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Piece by piece, the furnishings of the last Hawaiian queen, Liliuokalani, are returning to Iolani Palace here, on a grassy square wedged between office buildings and populated by egrets. The royal property was dispersed through auctions and giveaways around 1900, but benefactors are retrieving it from antiques stores, thrift shops, backyards, storage units, museums and government offices worldwide.

During a recent tour of the palace, an Italianate 1880s building that became a museum in 1978, its curator, Heather Diamond, and its docent educator, the historian Zita Cup Choy, described how chairs, tables, dinnerware and cuff links had ended up scattered.

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Last month, Colby College Museum of Art put on a view a 1968 painting by Joan Mitchell that museum director Sharon Corwin believes is the best example of abstract expressionism in Maine. Next month, the Portland Museum of Art will unveil an 8-foot-tall steel “Seven” sculpture by Robert Indiana, once rejected by the Prince of Monaco, in the pedestrian plaza out front.

The two works share few similarities, but they represent the latest high-profile acquisitions by two leading museums in Maine and highlight the challenges facing curators and museum directors as they shape collections across the state.

In both instances, the museums acquired the art because benefactors took personal interest in bringing it to Maine.

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The Whitney Museum of American Art in New York is giving thanks to generations of benefactors with the exhibition “Shaping a Collection: Five Decades of Gifts.” Since the institution was founded in 1930, its permanent collection has grown primarily through the generosity of individual donors, beginning with sculptor Gertrude Vanderbilt Whitney’s founding gift, which included over 500 works by artists such as Thomas Hart Benton, George Bellows, Stuart Davis, Edward Hopper, Maurice Prendergast, and John Sloan. Whitney continued to add to the museum’s collection throughout her lifetime and in 1948, the institution began accepting gifts from outside sources.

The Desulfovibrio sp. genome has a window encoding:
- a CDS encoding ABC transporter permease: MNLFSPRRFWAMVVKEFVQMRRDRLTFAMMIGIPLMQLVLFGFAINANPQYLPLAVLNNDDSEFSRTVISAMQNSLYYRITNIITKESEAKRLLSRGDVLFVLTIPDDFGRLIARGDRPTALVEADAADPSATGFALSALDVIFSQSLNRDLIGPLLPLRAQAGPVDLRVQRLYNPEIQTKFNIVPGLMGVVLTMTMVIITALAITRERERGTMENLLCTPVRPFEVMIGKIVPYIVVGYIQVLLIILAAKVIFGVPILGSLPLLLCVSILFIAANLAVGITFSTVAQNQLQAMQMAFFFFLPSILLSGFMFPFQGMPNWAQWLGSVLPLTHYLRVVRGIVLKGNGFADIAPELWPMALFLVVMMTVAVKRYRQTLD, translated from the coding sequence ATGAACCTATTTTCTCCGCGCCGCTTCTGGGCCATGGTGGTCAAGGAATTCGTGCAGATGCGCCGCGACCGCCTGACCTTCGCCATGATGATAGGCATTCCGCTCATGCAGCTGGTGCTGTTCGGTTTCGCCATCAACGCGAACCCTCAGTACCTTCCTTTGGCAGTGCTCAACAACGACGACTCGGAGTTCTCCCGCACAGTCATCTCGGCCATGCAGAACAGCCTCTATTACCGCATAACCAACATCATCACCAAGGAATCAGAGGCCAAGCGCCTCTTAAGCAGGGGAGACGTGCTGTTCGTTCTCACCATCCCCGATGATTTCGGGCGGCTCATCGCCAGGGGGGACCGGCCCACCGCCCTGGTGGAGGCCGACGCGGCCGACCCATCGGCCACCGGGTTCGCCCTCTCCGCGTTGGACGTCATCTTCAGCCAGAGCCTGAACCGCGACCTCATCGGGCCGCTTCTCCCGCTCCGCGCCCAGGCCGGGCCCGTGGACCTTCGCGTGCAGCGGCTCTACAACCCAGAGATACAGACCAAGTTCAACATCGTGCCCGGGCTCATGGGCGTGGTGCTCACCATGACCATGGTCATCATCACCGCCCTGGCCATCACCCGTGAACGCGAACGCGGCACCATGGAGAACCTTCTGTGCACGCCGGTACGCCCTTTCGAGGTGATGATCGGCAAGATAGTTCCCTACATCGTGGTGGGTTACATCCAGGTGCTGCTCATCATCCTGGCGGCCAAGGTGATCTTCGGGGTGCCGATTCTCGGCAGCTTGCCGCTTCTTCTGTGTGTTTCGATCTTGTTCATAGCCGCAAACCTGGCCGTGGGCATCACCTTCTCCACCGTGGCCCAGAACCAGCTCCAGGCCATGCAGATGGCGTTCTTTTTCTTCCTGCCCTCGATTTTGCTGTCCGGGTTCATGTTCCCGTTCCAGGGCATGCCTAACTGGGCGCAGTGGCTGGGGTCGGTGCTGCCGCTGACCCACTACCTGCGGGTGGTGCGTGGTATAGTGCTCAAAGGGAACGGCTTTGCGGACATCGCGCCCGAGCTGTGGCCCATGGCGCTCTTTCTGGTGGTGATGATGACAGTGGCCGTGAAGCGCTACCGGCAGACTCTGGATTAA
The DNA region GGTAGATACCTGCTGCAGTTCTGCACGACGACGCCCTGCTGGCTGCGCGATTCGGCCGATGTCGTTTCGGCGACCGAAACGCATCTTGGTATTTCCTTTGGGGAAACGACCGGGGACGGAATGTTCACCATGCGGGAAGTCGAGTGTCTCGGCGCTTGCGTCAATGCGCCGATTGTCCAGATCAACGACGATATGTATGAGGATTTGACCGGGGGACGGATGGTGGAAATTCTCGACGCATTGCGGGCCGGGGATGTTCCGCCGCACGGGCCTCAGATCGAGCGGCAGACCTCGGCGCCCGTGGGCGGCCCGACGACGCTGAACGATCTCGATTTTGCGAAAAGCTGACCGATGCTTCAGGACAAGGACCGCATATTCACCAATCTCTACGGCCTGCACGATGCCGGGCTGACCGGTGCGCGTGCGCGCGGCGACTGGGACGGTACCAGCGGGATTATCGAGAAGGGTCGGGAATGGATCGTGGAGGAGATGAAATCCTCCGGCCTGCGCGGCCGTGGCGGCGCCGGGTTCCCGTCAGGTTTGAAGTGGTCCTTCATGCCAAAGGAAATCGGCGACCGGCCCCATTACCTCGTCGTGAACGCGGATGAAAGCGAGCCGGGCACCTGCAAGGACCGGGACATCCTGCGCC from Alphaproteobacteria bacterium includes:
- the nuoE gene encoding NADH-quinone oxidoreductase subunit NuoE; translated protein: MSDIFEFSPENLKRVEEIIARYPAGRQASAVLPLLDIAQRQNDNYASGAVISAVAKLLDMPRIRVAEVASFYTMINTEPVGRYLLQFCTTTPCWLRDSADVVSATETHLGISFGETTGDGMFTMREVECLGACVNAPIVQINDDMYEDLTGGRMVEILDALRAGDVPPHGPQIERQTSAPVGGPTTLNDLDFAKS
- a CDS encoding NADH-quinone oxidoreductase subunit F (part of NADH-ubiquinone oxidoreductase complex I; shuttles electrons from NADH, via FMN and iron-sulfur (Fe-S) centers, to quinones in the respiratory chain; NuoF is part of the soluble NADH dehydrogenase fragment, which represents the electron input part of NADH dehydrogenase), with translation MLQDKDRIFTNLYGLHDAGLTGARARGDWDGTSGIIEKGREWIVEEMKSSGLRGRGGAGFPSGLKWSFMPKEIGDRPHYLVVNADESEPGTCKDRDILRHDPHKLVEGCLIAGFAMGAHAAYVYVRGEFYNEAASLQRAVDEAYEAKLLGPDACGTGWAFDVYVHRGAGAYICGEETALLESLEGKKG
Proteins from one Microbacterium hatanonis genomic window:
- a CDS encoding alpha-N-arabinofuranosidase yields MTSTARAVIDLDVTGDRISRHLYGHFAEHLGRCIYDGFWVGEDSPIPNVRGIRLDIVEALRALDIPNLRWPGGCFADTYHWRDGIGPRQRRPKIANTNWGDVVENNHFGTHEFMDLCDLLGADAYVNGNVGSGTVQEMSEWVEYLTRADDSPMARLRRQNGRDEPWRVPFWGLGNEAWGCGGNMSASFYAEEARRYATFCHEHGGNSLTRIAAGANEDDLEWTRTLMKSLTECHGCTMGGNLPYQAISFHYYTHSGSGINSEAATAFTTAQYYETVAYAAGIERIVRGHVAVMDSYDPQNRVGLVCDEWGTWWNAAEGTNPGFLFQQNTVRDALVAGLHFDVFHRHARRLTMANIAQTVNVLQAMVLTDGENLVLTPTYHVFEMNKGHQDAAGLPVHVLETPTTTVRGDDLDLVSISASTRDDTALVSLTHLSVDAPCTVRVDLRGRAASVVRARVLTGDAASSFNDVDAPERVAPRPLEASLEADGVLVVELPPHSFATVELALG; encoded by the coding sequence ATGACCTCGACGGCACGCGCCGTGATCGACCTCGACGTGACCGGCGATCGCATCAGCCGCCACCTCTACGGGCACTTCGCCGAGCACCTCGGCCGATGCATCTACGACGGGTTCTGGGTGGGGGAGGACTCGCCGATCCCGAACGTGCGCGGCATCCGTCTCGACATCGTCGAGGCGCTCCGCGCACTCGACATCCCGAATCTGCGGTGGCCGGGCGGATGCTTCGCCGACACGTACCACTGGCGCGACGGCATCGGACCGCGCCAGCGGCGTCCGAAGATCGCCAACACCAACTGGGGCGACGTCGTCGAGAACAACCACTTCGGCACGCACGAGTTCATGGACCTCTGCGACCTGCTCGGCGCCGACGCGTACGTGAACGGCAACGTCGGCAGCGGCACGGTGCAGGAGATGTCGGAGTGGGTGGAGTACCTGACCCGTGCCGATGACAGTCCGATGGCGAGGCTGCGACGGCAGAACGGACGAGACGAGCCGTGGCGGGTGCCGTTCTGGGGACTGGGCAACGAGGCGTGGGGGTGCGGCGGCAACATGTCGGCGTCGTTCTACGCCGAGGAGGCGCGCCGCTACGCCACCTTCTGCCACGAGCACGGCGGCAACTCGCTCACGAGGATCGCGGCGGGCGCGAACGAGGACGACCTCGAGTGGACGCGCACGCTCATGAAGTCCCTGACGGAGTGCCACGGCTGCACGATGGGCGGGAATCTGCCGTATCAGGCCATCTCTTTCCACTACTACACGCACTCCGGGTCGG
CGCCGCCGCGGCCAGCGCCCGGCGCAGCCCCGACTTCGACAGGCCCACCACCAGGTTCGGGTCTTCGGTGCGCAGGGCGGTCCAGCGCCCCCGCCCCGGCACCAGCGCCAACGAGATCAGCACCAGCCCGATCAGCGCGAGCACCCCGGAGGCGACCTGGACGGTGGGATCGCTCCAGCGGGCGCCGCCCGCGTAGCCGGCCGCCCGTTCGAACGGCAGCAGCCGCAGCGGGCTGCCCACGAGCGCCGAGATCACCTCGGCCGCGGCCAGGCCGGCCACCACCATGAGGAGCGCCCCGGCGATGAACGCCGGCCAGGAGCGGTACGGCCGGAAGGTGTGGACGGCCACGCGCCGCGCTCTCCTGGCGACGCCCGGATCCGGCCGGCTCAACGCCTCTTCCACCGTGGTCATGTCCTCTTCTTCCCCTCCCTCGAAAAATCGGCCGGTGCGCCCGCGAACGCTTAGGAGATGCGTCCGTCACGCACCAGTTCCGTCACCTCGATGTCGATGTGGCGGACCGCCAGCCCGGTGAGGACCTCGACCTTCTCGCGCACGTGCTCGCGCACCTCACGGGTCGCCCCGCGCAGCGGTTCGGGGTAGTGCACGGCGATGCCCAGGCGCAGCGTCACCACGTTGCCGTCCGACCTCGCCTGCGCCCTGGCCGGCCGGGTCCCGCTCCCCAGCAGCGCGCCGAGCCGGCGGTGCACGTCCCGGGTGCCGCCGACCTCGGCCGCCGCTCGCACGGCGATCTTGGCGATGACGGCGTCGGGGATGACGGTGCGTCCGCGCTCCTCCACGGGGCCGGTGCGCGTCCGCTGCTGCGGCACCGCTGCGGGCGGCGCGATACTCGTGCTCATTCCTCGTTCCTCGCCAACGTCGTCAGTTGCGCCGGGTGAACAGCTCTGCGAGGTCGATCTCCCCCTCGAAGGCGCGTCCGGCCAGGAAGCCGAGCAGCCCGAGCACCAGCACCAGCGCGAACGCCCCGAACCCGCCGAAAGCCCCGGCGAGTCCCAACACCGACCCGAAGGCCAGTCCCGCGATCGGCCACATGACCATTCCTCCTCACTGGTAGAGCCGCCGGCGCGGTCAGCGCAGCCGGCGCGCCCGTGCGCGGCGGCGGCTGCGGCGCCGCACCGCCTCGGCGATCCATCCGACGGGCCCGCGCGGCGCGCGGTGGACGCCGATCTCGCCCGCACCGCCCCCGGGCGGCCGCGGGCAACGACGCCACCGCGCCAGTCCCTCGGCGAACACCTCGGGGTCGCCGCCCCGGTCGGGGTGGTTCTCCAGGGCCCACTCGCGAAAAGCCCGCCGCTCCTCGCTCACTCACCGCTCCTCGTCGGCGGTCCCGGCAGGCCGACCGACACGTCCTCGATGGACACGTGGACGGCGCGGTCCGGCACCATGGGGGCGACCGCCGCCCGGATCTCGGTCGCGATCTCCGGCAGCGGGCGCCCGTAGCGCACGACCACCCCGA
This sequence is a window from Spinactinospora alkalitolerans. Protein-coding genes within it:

Since the Whitney’s Marcel Breuer-designed building opened to the public in 1931, its permanent collection has expanded from about 2,300 objects to more than 21,000. It is estimated that nearly two-thirds of the institution’s collection, including some of its most iconic holdings, were donated by museum trustees, collectors, foundations, and artists. While “Shaping a Collection” represents a small portion of the gifts received by the Whitney, the exhibition honors all of the benefactors who have helped make the Whitney’s collection what it is today.

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Marguerite Steed Hoffman, a current trustee and former chairman of the Dallas Museum of Art, has donated $17 million to the institution to create the Marguerite and Robert Hoffman Fund for European Art Before 1700. Hoffman specified that $13.6 million is to be used for acquisitions and the remaining $3.4 million is allotted for exhibitions and planning. Hoffman’s generous gift is one of the country’s largest geared towards the purchase and care of Old Master works.

While the Dallas Museum of Art has a substantial collection of late 19th and early 20th century works, its Old Master holdings are lacking. Hoffman’s donation will help expand its European Renaissance and Baroque collections; her gift also more than doubles the museum’s acquisition endowment.

Hoffman created the fund in honor of her late husband, Robert, who died in 2006. The two were important benefactors of the museum for years and participated in an important gift of modern and contemporary art that took place in 2005. The gift was part of a campaign that helped raise over $185 million for the museum.

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